TTT – Top Ten George A Romero Movies

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Greetings, Glancers! It’s been an age since I’ve done one of these, so I decided to fall back on what I know best – horror movies. You can’t talk about the history of Horror movies without talking about George A Romero. Few film-makers can truly be said to have changed the game, especially within the horror genre, but Romero was one of those few. Taking the zombie sub-genre out of its voodoo/mind control past and turning it into something completely different, making the living dead mindless pastiches of whatever was going on in society at the time and making their main desire to chomp upon living flesh. Romero created the modern zombie and almost all of its rules and tropes, and his original trilogy is still the high-bar against which everything else is measured.

Romero wasn’t just a zombie guy but his films were always about something once you smeared away the surface. He retained an indie ethos from day one until the end and embodies the true spirit of story-telling and film-making – to pick up a camera and tell a story while ignoring the pressures of money making and business. Typically always based in his hometown of Pittsburgh, Romero’s films didn’t shy away from showing the lives and struggles of real people – the blue-collar types he knew so well, nor was he afraid of revealing their dark side. He wasn’t one for sugar-coating or creating an ensemble of working class heroes – he was clued in enough to know that, given the right or wrong situation, the young, old, rich, poor, were equally capable of making heroic or monstrous decisions.

Watching any interview with Romero or with those who worked with him, it’s clear the guy had a love for stories, for life, and for making people squirm in the face of gore or uncomfortable truths. His passing marked the end of a generation and we may never see his like again.

10. Bruiser

A movie I came to quite late because most of Romero’s non-Dead movies can be a pain to find. This is a lot of fun, and a different type of movie you might expect – the humour more overt and darker than a gallon of gore. A sort-of attack on Corporations and the empty, faceless lives of the executive class, it’s the tale of a man reduced to a blank slate allowing him to live out his murderous fantasies.

9. Knightriders

There aren’t enough movies about jousting, especially ones which replaces the horses with motorcycles. That’s…. that’s pretty much all the recommendation you should need. It reunites some of the guys from Dawn Of The Dead, stars Ed Harris, and features a little seen Stephen King cameo.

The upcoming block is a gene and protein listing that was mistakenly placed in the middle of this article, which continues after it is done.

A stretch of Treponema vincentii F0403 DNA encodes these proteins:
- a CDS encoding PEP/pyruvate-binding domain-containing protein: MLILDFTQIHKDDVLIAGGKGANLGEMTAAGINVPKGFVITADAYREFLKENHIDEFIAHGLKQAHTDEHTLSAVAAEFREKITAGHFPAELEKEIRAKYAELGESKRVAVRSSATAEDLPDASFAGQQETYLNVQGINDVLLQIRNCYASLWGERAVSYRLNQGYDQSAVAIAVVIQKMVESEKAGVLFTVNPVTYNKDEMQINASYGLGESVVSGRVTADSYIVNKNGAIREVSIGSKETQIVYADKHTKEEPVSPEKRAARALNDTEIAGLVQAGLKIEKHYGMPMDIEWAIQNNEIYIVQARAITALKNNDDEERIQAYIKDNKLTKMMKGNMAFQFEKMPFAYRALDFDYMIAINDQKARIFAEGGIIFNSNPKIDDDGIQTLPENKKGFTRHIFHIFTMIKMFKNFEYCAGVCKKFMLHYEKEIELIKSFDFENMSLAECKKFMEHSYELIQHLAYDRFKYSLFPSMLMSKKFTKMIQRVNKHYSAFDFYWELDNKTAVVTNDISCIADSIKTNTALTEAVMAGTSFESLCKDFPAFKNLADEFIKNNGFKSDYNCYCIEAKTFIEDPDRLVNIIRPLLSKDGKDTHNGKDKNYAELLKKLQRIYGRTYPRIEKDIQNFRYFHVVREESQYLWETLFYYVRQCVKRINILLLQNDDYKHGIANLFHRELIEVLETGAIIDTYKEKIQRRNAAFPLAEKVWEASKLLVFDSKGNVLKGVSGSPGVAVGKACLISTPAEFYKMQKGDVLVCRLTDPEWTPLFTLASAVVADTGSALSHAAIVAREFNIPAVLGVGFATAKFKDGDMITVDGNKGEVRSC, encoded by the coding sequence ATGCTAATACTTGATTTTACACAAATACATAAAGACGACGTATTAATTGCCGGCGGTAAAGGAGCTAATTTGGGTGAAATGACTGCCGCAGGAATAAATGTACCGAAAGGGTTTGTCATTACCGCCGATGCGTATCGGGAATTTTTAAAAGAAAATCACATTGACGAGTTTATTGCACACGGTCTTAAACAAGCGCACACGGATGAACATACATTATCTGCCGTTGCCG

8. Monkey Shines

This is another one of those movies which was/is quite difficult to get your hands on, at least over here. Twenty years into his career, this was Romero’s first major Studio film and if anything he can be guilty of over-reaching and trying to pack in as much ‘stuff’ as possible. While the rest of the horror world in the late 80s were ironically pulling Romero-esque gore fests and comedies, Romero instead opted for a thriller with a bizarre premise – that of a wheelchair bound former athlete who gets a helper monkey (pray…for… Mojo) which in turn becomes psychotically attached to the man. They don’t make them like that anymore. For such a silly idea, there are creepy moments and Jason Beghe heads up the little known cast with a convincing performance. Stanley Tucci appears in a minor role – you wonder if Romero had got some bigger names (though I can’t see many A-Listers jumping on board with a screenplay such as this) maybe the film would have been more successful and opened a few more doors.

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7. The Dark Half

Romero and King always seemed like two peas in a pod – socially and politically conscious blood and guts shovellers with a keen sense of dark and often zany humour. It makes sense then that they would conspire to work together, on multiple occasions. This time, Romero helms a straight adaptation of one of King’s more outlandish novels – the tale of a writer (of course) whose pen-name alter-ego seemingly comes to life with murderous intent, not happy being retired as the writer pursues a more literary career. It’s a great premise and King pulls it off in the novel while Romero gives it a decent stab for the big screen. He is ably helped by several against type performances – Timothy Hutton as both Thad Beaumont and George Stark and Michael Rooker as the heroic Alan Pangborn. Veterans such as Royal Dano and Julie Harris also show up. It’s a pleasingly dark and grimy film, though it rarely racks up any real scares or tension even as it produces some effective gore. My King mega friend from school and I used to pass this around in VHS form to each other and frequently scrawl ‘the sparrows are flying again’ on the classroom walls.